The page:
Anger, jealousy, relationship problems drive domestic violence

Anger, jealousy, relationship issues and stress combine as the leading causes of domestic violence in Samoa, data released this week shows.

Second-tier causes include alcohol, extramarital affairs and anger, figures released by the Ministry of Justice and Courts Administration (M.J.C.A.) on Wednesday revealed.

Financial issues rank third, while land disputes combined with anger are the social problems' fourth leading combination of causes, the M.J.C.A. found.

Criminal domestic violence nature cases are dealt with by the Family Violence Court established under the Family Safety Act of 2013. The court commenced operations in August 2013.

(The Family Court, established in 2014 is a different entity with different jurisdiction.)

The Family Violence Court recorded 353 cases of domestic violence in 2019 alone. Some 176 of those cases were caused by anger, jealousy, relationship issues and stress.

Extramarital affairs, alcohol and anger, in combination, contributed to 108 cases of D.V. Financial issues led to 42 cases and 27 cases were caused by a combination of land disputes and anger.

In 2018, there were 318 D.V. cases while in 2017, there were 388 cases. That is a total of 1,059 domestic violence cases over a three-year period.

Assault is the most common form of violence in families, according to numbers from the Family Violence Court. Assault matters accounted for 564 criminal charges brought before the Family Violence Court between 2017 and 2019.

In the same three-year period, there were 343 charges relating to the use of insulting words. And being armed with a dangerous weapon accounted for 208 criminal charges.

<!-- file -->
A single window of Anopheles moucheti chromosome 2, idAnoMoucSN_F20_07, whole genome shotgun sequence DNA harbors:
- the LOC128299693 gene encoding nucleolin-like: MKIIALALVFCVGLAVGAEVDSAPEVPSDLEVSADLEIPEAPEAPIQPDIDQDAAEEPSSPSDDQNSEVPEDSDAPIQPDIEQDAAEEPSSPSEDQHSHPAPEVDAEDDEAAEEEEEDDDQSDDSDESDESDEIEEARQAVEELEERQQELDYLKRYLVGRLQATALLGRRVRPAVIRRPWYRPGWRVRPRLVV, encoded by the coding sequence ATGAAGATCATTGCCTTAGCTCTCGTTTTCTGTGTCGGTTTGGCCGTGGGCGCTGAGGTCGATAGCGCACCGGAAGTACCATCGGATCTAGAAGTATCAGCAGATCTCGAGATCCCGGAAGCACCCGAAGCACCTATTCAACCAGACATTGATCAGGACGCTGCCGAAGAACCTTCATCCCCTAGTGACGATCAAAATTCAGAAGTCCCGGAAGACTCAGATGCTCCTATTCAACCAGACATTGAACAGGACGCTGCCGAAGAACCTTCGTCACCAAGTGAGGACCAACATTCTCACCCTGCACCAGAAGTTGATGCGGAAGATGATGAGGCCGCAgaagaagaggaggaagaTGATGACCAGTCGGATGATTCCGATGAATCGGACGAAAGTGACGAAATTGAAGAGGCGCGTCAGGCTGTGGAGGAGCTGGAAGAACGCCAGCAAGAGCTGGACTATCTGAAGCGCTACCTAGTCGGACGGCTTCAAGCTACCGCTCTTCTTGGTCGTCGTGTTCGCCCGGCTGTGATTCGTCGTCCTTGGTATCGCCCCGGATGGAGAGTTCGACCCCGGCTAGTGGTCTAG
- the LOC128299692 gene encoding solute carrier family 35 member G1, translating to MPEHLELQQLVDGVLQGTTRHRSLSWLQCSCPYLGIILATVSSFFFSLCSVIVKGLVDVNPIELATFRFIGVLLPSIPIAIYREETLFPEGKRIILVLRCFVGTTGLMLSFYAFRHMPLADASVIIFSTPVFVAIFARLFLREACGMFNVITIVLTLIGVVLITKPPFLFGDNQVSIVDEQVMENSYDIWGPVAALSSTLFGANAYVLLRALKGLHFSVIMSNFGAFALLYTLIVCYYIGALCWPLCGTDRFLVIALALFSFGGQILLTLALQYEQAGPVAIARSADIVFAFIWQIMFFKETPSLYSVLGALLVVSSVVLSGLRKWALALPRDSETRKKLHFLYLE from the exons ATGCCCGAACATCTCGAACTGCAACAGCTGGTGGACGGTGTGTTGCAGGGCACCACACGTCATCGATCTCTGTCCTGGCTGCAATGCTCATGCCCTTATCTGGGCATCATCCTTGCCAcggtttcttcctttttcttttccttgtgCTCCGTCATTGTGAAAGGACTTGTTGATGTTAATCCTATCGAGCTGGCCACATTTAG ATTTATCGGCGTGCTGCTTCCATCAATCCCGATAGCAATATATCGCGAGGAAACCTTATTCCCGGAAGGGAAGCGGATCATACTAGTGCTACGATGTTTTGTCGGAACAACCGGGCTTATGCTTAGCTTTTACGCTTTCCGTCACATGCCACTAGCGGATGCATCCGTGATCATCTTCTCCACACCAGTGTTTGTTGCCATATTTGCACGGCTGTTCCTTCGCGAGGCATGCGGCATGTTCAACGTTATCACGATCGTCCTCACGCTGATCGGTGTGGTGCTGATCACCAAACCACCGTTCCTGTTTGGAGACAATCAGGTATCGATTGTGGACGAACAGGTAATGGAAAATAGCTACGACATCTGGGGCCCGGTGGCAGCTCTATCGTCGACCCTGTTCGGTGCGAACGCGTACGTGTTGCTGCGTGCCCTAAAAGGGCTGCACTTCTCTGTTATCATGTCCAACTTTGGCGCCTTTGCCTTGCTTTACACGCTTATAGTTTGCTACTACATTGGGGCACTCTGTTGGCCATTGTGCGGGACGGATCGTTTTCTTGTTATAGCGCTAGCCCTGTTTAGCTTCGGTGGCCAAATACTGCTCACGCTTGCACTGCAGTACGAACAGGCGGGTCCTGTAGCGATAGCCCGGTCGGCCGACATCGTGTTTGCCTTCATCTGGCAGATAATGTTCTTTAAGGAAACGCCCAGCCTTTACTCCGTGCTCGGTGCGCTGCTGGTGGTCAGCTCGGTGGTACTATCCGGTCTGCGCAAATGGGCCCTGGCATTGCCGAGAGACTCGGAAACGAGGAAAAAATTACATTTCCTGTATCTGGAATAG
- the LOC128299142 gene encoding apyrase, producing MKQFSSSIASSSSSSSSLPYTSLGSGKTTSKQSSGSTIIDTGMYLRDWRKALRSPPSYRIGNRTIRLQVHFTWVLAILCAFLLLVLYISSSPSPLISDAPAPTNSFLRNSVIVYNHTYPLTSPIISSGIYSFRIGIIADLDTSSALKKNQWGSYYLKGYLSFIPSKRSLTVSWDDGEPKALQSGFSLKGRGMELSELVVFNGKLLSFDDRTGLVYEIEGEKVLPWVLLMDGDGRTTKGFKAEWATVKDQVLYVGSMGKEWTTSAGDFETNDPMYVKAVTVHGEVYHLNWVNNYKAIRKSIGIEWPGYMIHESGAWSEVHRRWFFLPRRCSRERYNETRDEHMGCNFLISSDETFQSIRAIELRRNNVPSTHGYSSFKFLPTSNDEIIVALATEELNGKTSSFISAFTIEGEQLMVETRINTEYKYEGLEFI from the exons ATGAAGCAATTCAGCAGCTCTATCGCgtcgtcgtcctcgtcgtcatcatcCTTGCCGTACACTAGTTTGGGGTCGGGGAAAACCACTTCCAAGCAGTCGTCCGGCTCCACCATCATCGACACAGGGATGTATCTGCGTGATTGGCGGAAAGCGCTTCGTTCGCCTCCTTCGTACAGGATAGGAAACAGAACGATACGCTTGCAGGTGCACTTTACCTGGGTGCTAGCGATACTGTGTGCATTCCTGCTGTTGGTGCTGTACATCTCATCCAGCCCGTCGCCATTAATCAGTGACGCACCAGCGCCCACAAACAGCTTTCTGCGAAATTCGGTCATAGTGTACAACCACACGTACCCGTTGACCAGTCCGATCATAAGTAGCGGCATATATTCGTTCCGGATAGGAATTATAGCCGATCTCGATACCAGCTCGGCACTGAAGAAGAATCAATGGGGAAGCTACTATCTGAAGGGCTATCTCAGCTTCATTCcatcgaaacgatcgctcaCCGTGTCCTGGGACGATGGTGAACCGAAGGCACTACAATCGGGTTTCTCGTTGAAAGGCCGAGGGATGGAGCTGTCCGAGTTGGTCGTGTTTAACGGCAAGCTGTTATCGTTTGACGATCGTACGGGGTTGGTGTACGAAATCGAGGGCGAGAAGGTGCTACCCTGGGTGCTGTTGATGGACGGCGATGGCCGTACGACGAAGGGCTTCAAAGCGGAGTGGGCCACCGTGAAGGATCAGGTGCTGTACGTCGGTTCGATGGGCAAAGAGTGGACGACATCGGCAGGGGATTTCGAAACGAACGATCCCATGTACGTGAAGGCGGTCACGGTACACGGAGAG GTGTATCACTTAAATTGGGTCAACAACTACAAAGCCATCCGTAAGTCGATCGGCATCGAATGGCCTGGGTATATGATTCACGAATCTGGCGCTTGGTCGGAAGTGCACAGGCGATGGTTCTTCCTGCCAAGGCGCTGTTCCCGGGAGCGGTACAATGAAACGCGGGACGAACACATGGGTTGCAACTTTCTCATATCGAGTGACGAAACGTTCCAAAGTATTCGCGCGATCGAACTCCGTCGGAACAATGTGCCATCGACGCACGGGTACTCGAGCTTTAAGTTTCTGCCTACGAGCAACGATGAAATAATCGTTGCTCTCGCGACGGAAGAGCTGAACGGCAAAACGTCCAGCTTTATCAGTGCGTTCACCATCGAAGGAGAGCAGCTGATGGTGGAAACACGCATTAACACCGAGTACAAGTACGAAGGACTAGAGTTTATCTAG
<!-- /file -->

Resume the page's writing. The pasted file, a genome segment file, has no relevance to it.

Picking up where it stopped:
The use of threatening words were involved in 184 charges, while assault causing injury totalled 142 charges between 2017 and 2019.

There were 63 charges of throwing stones; 45 charges relating to being armed and 44 charges of threatening to kill. And while the court has recorded female perpetrators, most perpetrators are male.


In 2017, there were 315 males and 73 females charged in the Family Violence Court. 

In 2018, there were 244 males and 74 females brought before the court for domestic violence offences. In 2019, the number of male perpetrators rose to 307; some 46 perpetrators were brought before court.

Sexual abuse, cases of indecent assault and sexual violation were also prevalent. Such cases are heard in the Supreme Court.

An M.J.C.A. official shared the figures when she spoke to Family Safety Committees from three villages: Lotopue, Lalovi-Mulifanua and Vaiee on Wednesday at the Tanoa Tusitala Hotel Conference Room.

The Wednesday event was hosted by The Office of the Ombudsman, also called the National Human Rights Institute (N.H.R.I.) at which the villages launched three-year work plans to prevent violence at the village level.

The N.H.R.I. has partnered with a number of organisations on the pilot project including: the Pacific Partnership to End Violence Against Women and Girls, funded primarily by the European Union and the Governments of Australia and New Zealand and U.N. Women. 

Partners also include: United Nations (U.N.) Women and the Pacific Islands Forum Secretariat, Sisters for Change and the E.U.-U.N. Spotlight Initiative.

The launch was held to commemorate the 16 Days of Activism Against Gender-based Violence campaign. The campaign runs every year from 25 November, the International Day for the Elimination of Violence against Women to 10 December, which is Human Rights Day.

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